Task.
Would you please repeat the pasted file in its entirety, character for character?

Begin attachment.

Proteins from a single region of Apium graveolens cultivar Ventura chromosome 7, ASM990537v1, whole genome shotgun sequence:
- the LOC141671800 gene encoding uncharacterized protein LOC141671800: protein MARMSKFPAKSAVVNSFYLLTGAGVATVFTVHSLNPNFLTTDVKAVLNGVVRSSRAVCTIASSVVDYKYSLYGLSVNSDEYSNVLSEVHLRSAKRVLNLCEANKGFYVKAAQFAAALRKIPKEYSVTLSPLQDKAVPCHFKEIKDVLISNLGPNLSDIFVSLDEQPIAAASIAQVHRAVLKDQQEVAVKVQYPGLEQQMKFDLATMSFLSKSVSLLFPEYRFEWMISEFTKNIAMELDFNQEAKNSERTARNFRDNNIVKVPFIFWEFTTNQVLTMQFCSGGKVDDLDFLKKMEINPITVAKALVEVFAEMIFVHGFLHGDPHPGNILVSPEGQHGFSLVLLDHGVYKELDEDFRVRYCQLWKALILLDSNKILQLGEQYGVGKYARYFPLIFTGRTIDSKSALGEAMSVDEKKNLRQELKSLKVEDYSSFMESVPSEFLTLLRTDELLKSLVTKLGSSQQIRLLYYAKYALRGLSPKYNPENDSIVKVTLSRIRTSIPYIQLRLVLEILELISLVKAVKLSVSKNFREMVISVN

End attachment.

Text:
Proteins from a single region of Apium graveolens cultivar Ventura chromosome 7, ASM990537v1, whole genome shotgun sequence:
- the LOC141671800 gene encoding uncharacterized protein LOC141671800: protein MARMSKFPAKSAVVNSFYLLTGAGVATVFTVHSLNPNFLTTDVKAVLNGVVRSSRAVCTIASSVVDYKYSLYGLSVNSDEYSNVLSEVHLRSAKRVLNLCEANKGFYVKAAQFAAALRKIPKEYSVTLSPLQDKAVPCHFKEIKDVLISNLGPNLSDIFVSLDEQPIAAASIAQVHRAVLKDQQEVAVKVQYPGLEQQMKFDLATMSFLSKSVSLLFPEYRFEWMISEFTKNIAMELDFNQEAKNSERTARNFRDNNIVKVPFIFWEFTTNQVLTMQFCSGGKVDDLDFLKKMEINPITVAKALVEVFAEMIFVHGFLHGDPHPGNILVSPEGQHGFSLVLLDHGVYKELDEDFRVRYCQLWKALILLDSNKILQLGEQYGVGKYARYFPLIFTGRTIDSKSALGEAMSVDEKKNLRQELKSLKVEDYSSFMESVPSEFLTLLRTDELLKSLVTKLGSSQQIRLLYYAKYALRGLSPKYNPENDSIVKVTLSRIRTSIPYIQLRLVLEILELISLVKAVKLSVSKNFREMVISVN